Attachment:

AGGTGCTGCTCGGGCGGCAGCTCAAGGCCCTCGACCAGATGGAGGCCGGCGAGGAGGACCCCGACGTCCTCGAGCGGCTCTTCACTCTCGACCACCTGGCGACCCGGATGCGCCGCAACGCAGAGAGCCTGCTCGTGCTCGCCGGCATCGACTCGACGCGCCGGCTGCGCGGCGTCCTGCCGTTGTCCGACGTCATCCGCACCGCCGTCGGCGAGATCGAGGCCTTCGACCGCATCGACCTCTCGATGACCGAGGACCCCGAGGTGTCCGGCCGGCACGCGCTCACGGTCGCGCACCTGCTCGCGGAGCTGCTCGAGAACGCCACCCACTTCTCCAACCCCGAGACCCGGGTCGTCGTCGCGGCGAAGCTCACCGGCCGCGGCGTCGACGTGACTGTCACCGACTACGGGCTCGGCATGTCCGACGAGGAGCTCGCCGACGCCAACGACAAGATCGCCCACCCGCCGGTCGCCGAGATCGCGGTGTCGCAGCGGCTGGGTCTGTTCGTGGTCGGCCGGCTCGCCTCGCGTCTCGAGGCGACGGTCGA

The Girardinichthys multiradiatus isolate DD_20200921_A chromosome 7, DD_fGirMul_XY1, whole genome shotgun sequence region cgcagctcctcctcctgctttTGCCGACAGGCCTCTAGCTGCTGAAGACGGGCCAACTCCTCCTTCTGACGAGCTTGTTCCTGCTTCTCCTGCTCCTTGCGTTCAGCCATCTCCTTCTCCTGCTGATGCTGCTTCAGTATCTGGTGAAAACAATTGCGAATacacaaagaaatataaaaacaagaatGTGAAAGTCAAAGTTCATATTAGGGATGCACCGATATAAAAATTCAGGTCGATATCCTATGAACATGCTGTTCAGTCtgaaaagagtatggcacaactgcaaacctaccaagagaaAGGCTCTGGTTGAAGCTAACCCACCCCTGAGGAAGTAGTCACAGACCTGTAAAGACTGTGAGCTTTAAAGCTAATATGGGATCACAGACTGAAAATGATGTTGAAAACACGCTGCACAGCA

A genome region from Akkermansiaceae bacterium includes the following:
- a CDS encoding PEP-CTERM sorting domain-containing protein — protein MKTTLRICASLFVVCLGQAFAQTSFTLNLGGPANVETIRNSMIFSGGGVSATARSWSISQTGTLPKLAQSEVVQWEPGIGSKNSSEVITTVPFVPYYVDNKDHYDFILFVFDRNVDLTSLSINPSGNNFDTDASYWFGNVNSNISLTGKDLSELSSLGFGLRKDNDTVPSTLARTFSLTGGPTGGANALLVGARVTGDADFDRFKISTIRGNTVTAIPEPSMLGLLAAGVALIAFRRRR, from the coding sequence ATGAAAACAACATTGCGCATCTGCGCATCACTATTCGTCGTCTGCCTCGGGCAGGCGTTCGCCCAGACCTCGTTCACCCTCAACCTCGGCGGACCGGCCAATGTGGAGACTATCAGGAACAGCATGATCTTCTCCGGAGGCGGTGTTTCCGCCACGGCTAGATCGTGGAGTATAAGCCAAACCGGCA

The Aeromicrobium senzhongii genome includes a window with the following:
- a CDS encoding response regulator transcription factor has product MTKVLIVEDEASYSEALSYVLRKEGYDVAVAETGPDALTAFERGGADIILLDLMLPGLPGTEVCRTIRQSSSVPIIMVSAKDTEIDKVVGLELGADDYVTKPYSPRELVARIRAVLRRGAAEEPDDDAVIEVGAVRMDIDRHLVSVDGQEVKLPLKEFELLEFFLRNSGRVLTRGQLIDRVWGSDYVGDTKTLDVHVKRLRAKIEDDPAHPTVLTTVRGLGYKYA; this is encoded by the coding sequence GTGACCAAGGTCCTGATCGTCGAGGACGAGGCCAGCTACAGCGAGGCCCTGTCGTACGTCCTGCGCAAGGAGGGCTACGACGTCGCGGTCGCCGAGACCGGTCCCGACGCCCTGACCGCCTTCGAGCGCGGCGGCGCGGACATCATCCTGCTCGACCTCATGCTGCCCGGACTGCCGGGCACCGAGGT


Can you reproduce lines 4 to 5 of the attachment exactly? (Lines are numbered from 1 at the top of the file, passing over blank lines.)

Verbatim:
- a CDS encoding PEP-CTERM sorting domain-containing protein — protein MKTTLRICASLFVVCLGQAFAQTSFTLNLGGPANVETIRNSMIFSGGGVSATARSWSISQTGTLPKLAQSEVVQWEPGIGSKNSSEVITTVPFVPYYVDNKDHYDFILFVFDRNVDLTSLSINPSGNNFDTDASYWFGNVNSNISLTGKDLSELSSLGFGLRKDNDTVPSTLARTFSLTGGPTGGANALLVGARVTGDADFDRFKISTIRGNTVTAIPEPSMLGLLAAGVALIAFRRRR, from the coding sequence ATGAAAACAACATTGCGCATCTGCGCATCACTATTCGTCGTCTGCCTCGGGCAGGCGTTCGCCCAGACCTCGTTCACCCTCAACCTCGGCGGACCGGCCAATGTGGAGACTATCAGGAACAGCATGATCTTCTCCGGAGGCGGTGTTTCCGCCACGGCTAGATCGTGGAGTATAAGCCAAACCGGCA

The Aeromicrobium senzhongii genome includes a window with the following: